So, we have an imbalanced (at least in some way) tree. As for now, it does not support key deletion. That’s exactly what we are going to solve now. The described in manuals variant operates fast, but does not really look nice (in contrast to insertion). We will follow a different path. Before deleting nodes, we will learn how to join trees together. Let there be given two trees with p and q roots. Any key of the first tree is less than any key of the second tree. It is required to join these two trees into a single one. We can accept any of two roots as the root of a new tree, let it be p. In this case, we can leave the left p subtree as it is and fix the join of two trees to p on the right – the right p subtree and the whole q tree (they meet all the requirements).

On the other hand, we can just as well make q node the root of a new tree. In the randomized implementation, we choose between these two alternatives in a random manner. Assume that the size of the left tree is n, while the right tree size is m. Then p is chosen to be a new root with n/(n+m) and q is chosen with m/(n+m) probability.

node* join(node* p, node* q) // joining two trees
{
    if( !p ) return q;
    if( !q ) return p;
    if( rand()%(p->size+q->size) < p->size ) 
    {
        p->right = join(p->right,q); 
        fixsize(p); 
        return p; 
    }
    else 
    {
        q->left = join(p,q->left); 
        fixsize(q); 
        return q; 
    }
}

Now everything is ready for deletion. We are going to delete by the key. Look for the node with the specified key (reminding you that all keys are different) and delete this node from the tree. The search stage is the same as searching. Then we join the right and the left subtrees of the found node, delete the node and return the root of the joined tree.

node* remove(node* p, int k) // deleting from p tree the first found node with k key 
{
    if( !p ) return p; 
    if( p->key==k ) 
    {
        node* q = join(p->left,p->right); 
        delete p; 
        return q; 
    }
    else if( k<p->key ) 
        p->left = remove(p->left,k);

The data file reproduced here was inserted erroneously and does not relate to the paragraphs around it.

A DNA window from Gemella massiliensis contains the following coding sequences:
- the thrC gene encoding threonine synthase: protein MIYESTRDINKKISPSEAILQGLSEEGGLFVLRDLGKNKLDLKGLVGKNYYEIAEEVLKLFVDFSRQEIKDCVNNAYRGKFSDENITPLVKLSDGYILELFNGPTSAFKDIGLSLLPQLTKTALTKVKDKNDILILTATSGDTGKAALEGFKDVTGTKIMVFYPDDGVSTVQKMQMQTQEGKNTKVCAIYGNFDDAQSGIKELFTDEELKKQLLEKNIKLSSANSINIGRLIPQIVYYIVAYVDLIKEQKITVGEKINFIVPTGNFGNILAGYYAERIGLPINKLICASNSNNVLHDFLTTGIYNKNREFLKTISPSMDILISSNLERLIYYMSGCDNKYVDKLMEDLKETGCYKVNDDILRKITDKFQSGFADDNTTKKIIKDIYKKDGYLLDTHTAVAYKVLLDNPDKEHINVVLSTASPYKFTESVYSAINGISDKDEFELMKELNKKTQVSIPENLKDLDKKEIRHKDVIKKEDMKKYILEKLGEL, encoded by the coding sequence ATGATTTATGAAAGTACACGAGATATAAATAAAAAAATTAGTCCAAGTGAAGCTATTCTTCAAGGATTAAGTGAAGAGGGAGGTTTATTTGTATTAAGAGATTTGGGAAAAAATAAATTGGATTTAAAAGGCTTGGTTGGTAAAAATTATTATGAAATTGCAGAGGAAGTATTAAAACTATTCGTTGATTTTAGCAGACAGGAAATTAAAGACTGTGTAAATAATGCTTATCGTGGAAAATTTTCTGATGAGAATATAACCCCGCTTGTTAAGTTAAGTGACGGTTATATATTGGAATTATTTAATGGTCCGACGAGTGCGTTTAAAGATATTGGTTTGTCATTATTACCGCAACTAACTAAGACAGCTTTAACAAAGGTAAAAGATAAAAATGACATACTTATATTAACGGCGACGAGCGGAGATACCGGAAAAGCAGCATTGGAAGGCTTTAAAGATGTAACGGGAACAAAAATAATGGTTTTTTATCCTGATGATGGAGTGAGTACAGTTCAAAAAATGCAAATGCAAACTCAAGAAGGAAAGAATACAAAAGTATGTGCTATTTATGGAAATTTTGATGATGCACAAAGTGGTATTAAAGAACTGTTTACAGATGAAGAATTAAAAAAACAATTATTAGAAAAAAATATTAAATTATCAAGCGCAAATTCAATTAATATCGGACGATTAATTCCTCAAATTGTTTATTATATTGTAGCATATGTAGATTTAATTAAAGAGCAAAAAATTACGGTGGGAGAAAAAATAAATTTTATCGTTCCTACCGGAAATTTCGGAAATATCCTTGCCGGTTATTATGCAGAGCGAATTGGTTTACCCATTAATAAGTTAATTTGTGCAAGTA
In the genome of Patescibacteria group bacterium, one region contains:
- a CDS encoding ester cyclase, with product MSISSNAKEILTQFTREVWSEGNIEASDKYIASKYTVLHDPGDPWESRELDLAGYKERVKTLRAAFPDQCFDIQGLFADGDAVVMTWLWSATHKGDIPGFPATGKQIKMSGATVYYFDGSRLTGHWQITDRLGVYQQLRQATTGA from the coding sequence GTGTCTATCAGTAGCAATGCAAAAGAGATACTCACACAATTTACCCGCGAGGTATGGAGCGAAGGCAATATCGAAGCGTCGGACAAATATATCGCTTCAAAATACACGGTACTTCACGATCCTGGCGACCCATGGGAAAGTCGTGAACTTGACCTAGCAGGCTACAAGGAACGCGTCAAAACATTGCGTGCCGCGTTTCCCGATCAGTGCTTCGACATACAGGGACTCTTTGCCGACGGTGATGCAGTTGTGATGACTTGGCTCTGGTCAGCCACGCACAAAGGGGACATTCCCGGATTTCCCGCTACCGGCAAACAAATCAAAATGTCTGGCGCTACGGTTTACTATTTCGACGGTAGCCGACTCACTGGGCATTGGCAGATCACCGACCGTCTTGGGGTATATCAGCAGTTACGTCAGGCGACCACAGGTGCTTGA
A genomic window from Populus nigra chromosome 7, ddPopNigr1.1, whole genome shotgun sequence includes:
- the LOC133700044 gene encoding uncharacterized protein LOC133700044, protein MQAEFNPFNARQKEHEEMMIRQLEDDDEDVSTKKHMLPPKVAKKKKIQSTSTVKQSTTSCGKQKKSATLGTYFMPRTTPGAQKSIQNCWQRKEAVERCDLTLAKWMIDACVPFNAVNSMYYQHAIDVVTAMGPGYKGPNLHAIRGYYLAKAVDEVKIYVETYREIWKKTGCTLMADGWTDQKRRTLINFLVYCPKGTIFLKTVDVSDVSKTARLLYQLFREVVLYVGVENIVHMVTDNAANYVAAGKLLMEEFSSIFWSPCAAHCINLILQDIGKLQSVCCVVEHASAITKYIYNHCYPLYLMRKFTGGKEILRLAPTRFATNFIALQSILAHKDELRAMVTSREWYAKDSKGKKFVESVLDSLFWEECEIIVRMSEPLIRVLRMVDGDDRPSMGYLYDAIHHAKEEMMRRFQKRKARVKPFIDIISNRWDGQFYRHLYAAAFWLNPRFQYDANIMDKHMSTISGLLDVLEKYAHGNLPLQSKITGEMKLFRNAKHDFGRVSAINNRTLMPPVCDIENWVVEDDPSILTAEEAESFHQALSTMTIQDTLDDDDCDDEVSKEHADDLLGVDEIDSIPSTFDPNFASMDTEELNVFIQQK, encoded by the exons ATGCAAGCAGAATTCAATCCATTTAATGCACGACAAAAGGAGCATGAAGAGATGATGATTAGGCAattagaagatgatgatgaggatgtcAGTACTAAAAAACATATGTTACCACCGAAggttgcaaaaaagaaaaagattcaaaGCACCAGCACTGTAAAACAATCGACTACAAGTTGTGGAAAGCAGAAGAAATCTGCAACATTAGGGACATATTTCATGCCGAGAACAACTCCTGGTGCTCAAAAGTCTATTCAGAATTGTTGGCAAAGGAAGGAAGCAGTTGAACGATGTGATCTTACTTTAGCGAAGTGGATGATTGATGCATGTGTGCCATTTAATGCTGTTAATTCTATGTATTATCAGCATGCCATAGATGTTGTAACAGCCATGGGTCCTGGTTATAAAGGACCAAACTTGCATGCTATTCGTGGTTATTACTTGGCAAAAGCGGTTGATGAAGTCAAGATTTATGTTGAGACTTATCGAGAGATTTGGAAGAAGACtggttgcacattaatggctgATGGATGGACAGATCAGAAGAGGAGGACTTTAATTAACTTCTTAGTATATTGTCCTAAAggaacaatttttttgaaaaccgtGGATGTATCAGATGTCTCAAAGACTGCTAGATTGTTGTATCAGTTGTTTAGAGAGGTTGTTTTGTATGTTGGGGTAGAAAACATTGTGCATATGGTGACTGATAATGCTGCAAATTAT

else 
        p->right = remove(p->right,k); 
    return p; 
}

Let’s check that deletion does not affect balance of the tree. Build a tree with 215 keys, then delete half of them (with values from 0 to 214-1) and look at heights distribution.

Tree Chart

There’s almost no difference, which was to be proved…

Instead of the Summary

Implementation simplicity and beauty are the doubtless advantages of Binary Search Trees. But what’s the drawback? What do we pay for it? First of all, the additional memory for storing subtrees sizes. One integer-valued field per each node. As for Red-Black Trees, we can do without additional fields. On the other hand, the tree size information is not useless, since it allows to organize the access to the data by number (sampling or order statistics search), which transforms our tree into an ordered array with feasible insertion and deletion of any elements. Secondly, though the operation time is logarithmic, the proportionality coefficient will not be small as all the operations are performed in two passes (up and down). Besides, insertion and deletion require random numbers. But there’s also the good news. At the search stage everything should operate really fast. Finally, logarithmic time is not guaranteed. There’s always a chance that a tree will be ill-balanced. But when there are ten thousand of nodes, such possibility is so negligible that it’s worth risking.

Thank you for your attention!

References

  1. “Algorithms in C++”, Robert Sedgewick
  2. Martinez, Conrado; Roura, Salvador (1998), Randomized binary search trees, Journal of the ACM (ACM Press)
  3. Reed, Bruce (2003), The height of a random binary search tree, Journal of the ACM 50 (3)

Comments

  1. I second the above: thanks for the article! Andrea, the quote you are citing means that all keys in the left sub-tree are smaller than the root’s key and the ones in the right sub-tree larger. I think the sentence order chosen might be a little bit confusing, but it sounds like it matches what I have learned about search trees (not that this isn’t arbitrary in the first place and would work just as well the other way around, too).
  2. Hey, great post, but

    The major feature of a binary tree is that any key is less than the root key in the left subtree and more than the root key in the right subtree

    Ehm, am I missing something or shouldn’t it be exactly the other way around?